Despite not being able to regrow a limb like a salamander, humans have some capacity to restore cartilage in their joints, a study showed. This opens the door to new treatments for joint injuries and diseases like osteoarthritis.
The findings, published in Science Advances, run counter to a widely held belief. Because the cartilage cushioning the joints lacks its own blood supply, the body can’t repair damage from an injury or the wear-and-tear of aging.
And that, in part, is why so many people eventually develop osteoarthritis, where broken-down cartilage causes pain and stiffness in the joints. But that lack of blood supply does not mean there’s no regenerative capacity in the cartilage, according to the study.
“Cartilage in human joints can repair itself through a process similar to that used by creatures such as salamanders and zebrafish to regenerate limbs,” according to Duke Health, which helped lead the research.
Salamanders and other animals with regenerative abilities have a type of molecule called microRNA, which helps regulate joint tissue repair. Humans have microRNA too, but the mechanism for cartilage repair is stronger in some parts of the body, the study found. For example, the microRNA molecules are more active in our ankles, and less active in our knees and hips.
“We were excited to learn that the regulators of regeneration in the salamander limb appear to also be the controllers of joint tissue repair in the human limb,” said Duke professor and researcher Ming-Feng Hsueh. “We call it our ‘inner salamander’ capacity.”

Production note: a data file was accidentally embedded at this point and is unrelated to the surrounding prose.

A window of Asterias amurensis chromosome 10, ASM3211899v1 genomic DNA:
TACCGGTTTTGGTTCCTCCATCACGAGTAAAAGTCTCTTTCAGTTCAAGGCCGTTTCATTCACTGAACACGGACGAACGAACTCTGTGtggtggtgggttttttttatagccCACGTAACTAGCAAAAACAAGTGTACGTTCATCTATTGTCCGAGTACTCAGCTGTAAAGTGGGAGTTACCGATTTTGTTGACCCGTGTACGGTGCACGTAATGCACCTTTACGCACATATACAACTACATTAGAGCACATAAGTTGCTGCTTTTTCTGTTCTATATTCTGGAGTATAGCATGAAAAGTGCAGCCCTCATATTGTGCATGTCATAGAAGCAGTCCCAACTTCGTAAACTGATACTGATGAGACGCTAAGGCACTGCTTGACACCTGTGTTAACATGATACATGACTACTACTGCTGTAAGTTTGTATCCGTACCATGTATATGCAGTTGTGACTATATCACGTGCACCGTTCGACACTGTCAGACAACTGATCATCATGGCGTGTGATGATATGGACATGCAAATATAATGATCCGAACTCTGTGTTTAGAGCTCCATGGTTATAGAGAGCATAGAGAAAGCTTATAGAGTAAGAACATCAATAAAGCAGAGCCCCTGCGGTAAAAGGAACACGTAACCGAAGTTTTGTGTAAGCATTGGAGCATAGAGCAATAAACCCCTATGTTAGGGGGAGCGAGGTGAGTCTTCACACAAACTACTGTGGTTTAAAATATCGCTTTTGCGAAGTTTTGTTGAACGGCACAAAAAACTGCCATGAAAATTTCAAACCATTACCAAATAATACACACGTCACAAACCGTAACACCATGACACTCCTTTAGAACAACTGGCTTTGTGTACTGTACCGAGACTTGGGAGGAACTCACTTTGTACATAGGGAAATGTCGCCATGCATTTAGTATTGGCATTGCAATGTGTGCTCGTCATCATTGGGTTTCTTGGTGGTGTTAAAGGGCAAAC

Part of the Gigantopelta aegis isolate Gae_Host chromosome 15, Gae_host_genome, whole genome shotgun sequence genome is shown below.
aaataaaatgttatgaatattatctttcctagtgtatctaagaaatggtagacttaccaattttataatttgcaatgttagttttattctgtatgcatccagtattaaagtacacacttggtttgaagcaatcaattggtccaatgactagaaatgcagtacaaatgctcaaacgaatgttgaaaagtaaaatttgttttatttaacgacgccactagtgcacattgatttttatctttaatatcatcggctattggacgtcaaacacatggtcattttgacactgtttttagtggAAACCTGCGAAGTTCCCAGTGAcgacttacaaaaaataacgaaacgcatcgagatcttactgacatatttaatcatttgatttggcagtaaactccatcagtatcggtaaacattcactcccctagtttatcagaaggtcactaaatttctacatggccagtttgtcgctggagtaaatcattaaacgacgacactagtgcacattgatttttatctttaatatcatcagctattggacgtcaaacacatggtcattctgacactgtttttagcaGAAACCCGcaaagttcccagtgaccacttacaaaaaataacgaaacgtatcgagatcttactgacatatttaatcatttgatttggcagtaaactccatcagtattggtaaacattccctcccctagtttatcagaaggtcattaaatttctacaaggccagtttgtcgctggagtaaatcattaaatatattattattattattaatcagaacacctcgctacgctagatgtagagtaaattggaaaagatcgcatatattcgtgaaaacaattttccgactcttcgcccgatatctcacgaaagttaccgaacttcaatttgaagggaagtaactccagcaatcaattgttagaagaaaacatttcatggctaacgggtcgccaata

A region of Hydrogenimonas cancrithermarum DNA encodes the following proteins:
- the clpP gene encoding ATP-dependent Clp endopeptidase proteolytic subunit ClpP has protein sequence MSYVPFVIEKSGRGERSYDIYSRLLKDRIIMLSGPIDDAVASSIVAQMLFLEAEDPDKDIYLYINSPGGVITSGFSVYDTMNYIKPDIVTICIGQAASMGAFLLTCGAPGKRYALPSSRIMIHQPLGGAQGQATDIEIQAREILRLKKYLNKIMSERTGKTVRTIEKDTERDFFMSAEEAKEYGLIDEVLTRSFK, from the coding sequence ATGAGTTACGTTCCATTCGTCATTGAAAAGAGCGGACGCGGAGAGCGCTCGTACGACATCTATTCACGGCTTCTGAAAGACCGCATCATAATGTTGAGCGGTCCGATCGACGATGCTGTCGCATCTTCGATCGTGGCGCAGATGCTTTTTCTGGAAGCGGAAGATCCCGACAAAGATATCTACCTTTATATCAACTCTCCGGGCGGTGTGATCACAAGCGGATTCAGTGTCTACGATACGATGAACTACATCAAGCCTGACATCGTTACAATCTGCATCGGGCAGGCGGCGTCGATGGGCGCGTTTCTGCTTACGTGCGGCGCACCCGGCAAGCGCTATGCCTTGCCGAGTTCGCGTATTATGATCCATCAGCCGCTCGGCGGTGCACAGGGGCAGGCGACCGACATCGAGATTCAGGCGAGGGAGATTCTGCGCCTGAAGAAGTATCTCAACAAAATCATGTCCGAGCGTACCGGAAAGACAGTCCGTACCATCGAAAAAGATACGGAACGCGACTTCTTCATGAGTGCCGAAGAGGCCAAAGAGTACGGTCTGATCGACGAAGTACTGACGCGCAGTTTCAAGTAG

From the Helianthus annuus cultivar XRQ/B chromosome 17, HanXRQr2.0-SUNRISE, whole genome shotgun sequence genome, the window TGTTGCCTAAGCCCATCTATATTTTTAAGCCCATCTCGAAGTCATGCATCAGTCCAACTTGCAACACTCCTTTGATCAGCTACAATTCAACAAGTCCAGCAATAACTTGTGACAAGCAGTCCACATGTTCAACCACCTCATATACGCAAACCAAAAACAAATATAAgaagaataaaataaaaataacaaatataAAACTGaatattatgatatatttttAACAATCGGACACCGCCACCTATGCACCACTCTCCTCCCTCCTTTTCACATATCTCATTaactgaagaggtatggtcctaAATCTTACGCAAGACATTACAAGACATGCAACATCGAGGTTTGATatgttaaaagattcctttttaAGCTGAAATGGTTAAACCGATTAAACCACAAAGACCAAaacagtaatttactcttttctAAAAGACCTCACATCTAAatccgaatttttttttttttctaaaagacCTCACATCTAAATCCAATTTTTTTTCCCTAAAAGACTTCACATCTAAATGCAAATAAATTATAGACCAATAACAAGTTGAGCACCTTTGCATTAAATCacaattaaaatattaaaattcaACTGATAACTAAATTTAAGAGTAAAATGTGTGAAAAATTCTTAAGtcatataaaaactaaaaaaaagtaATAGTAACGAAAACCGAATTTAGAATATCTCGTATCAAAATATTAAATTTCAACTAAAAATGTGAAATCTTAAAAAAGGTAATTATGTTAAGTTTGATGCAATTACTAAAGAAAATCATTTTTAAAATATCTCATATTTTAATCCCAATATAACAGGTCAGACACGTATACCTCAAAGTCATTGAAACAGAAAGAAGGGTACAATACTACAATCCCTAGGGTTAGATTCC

The “age” of cartilage, meaning whether proteins have changed the structure or undergone amino acid conversions, depends on its location in the body, the study found. Cartilage is “young” in the ankles, “middle-aged” in the knees, and “old” in the hips. This correlation lines up with how animals regenerate fastest at the furthest tips of their bodies, like tails or the ends of legs.
For years, scientists have known humans do have some regenerative capabilities — when children’s fingertips are amputated, the tip can regenerate when treated correctly. But it was widely believed that these capabilities were limited and that humans were “unable to counteract cumulative damage” to their joints.
The findings could have huge implications for athletes or people with joint injuries. MicroRNA could be injected into joints or developed into medicines that prevent or reverse arthritis, the study said. In the more distant future, it could even “establish a basis for human limb regeneration.”
The next step is to figure out what regulators humans lack that salamanders have — and then see if it’s possible to “add the missing components back,” said Duke professor Virginia Byers Kraus, one of the lead authors of the study. Once those missing components are identified, they could be combined with microRNA to create a “molecular cocktail” aimed at regenerating entire limbs.
“We believe that an understanding of this ‘salamander-like’ regenerative capacity in humans, and the critically missing components of this regulatory circuit, could provide the foundation for new approaches to repair joint tissues and possibly whole human limbs,” Kraus said.